Wednesday, July 22, 2015

Wednesday Whatevers

"Whatevers" have sort of been the theme of my life this summer.  There have been lots of ups and downs, backs and forths, extreme highs and deep lows, and any other contradictory terms you could throw in there. It's hard to make sense of life sometimes--hell, all the time.  But, for whatever reason, the proverbial shit has hit the fan lately, and I've really just felt like I'm treading water waiting for a lifeboat.  Good thing I have built-in floatation devices that refuse to let me sink.

More and more I realize that you just never know what people are really like, or what they really go through in their lives.  I think that contrast is more and more apparent as we become more reliant on social media.  Most of us tend to paint these rosy little pictures with our status updates and our Instagram pictures, and I'm calling bullshit on most of it, my own included.  I'd like, just for one day, or a week, for everyone to just be REAL with what they post.  Not for the airing of dirty laundry, that's not my intent.  But just because so many of us, myself included, hold ourselves up to these ridiculously high standards of achieving perfection, or at least appearing to the outside world to have achieved that.  It can be a daunting task to scroll through my news feed some days.  It's not real, it's not factual, and it's not healthy to be so inundated with snapshots of fabulous adventures and 'look-what-we-did-isms" even under the best of circumstances.  But when someone struggles, and there are more of us out there than any of us realize, as the events of the last few days have shown me, it can be very damaging and hurtful.  Now, you'd think I'd have some sense and separate myself from social media if I think it's the root of all evil, but that's the thing.  I don't.  I have some amazing relationships with people I either met or reconnected with via social media, and my online support system is actually way more helpful to me most days than my "actual" support system.  I just want it to be real, and helpful, and sincere, and honest.  The way I want real life to be.  My bad.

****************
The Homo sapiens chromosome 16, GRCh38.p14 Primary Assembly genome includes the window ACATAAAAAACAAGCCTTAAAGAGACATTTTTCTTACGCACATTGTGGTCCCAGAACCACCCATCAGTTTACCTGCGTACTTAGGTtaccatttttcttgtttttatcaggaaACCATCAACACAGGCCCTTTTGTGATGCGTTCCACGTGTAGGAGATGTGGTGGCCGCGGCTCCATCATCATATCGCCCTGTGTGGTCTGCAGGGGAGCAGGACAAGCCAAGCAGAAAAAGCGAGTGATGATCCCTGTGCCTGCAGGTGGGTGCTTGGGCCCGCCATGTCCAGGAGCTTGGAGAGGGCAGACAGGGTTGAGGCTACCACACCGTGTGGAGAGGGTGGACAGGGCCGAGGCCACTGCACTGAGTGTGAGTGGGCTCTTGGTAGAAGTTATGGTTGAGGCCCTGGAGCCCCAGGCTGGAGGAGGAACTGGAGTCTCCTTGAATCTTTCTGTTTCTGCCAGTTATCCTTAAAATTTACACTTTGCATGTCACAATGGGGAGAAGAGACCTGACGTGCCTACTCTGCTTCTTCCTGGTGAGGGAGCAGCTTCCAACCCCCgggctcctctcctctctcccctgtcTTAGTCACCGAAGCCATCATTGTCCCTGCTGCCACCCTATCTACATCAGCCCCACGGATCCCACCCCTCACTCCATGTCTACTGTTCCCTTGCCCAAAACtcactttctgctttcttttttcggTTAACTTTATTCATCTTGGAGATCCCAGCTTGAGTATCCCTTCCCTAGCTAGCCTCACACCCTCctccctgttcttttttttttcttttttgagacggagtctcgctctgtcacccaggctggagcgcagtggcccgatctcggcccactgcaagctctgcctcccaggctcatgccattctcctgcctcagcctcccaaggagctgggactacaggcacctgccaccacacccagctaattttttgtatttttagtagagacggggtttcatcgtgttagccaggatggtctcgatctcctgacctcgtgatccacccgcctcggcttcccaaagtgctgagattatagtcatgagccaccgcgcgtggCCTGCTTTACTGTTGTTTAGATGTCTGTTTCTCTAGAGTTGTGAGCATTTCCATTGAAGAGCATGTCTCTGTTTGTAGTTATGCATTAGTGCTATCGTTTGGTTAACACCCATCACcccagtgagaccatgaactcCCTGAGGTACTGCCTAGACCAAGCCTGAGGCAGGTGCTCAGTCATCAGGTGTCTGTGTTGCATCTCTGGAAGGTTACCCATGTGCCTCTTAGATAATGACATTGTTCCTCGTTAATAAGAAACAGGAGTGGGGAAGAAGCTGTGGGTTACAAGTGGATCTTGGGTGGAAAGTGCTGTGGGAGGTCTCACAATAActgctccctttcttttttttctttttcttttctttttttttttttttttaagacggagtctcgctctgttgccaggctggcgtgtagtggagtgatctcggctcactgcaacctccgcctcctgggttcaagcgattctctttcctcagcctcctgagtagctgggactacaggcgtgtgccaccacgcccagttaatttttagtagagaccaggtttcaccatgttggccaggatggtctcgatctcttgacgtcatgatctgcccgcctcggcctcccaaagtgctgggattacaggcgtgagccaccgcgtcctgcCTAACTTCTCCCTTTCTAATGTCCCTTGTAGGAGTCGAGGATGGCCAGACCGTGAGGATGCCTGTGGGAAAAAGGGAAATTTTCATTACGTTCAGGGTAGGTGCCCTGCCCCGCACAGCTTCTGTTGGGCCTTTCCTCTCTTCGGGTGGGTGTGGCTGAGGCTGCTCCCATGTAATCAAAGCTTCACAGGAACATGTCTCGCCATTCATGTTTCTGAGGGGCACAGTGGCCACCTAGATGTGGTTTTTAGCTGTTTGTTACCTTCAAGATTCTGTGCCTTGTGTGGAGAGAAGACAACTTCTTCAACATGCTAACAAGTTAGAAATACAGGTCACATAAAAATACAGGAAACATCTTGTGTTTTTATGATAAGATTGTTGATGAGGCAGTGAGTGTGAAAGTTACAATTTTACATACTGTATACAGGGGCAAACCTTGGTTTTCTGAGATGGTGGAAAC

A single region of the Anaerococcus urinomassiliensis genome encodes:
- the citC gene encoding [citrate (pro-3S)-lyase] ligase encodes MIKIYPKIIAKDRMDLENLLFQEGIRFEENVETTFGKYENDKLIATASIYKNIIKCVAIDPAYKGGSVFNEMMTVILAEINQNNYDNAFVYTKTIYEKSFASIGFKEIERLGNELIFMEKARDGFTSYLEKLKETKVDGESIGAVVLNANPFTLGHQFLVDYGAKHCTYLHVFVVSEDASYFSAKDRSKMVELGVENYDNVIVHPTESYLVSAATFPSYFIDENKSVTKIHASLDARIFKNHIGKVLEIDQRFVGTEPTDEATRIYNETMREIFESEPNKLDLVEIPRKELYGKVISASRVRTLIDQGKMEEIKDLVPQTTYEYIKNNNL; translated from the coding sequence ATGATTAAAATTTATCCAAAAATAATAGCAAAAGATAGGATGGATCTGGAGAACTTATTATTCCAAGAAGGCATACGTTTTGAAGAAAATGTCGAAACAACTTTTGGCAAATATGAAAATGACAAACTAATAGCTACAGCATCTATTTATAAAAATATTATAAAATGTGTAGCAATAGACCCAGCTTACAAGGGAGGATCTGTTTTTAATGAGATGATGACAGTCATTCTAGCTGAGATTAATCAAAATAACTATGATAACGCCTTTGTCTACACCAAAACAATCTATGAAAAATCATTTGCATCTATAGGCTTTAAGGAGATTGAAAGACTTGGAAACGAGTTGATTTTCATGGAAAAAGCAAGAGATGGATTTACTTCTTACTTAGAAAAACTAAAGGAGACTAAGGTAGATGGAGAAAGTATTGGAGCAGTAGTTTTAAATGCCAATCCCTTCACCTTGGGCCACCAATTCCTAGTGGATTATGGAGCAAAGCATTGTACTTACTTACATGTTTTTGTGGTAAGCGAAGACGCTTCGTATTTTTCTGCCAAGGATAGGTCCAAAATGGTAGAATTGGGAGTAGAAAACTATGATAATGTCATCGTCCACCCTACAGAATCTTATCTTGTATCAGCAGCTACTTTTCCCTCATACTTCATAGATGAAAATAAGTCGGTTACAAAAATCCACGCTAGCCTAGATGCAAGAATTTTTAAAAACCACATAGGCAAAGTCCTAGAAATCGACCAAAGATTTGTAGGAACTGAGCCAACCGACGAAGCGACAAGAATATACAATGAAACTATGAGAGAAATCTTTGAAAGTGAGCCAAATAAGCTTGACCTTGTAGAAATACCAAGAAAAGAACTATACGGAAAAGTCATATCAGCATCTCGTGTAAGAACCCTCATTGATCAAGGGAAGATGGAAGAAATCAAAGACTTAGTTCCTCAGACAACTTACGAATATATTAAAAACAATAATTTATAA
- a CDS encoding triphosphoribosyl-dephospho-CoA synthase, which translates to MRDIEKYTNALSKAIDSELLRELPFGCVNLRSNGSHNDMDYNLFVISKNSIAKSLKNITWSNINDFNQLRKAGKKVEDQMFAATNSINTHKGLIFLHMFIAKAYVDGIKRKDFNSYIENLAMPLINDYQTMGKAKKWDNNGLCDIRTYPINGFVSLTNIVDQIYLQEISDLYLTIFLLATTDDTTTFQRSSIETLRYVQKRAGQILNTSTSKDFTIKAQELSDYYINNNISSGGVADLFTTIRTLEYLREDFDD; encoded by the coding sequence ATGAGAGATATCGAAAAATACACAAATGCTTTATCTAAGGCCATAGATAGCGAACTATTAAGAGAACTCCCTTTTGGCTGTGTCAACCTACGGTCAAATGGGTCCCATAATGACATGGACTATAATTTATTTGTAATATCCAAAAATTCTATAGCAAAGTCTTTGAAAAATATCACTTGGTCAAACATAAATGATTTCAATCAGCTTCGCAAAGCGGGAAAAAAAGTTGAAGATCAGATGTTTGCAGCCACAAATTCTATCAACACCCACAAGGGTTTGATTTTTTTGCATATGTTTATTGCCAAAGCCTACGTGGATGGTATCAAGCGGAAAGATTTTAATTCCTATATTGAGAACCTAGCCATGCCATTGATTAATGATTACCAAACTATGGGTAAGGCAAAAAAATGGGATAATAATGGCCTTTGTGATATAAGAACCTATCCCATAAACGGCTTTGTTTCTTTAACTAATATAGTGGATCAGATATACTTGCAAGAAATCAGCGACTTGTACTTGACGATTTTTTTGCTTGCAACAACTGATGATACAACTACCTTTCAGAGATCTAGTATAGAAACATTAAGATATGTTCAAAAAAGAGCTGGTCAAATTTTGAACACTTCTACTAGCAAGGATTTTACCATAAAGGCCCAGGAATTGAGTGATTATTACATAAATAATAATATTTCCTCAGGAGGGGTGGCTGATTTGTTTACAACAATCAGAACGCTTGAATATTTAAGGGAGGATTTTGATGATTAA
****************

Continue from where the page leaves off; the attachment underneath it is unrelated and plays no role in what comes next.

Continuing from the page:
I have undertaken an experiment this week, speaking of social media, in which I'm branching out in my professional life as an educator as well as my amateur life as a writer.  Hah, writer.  I don't think I've ever called myself that before.  I'm not sure how the experiment will go, because I've given myself a fairly short deadline under which to function, but I'm cautiously optimistic about my ability to work well under pressure. It's not going to make me rich and famous, but I just might get enough to buy a pair of back-to-school shoes and the ability to put a notch in my belt.  Cross your fingers.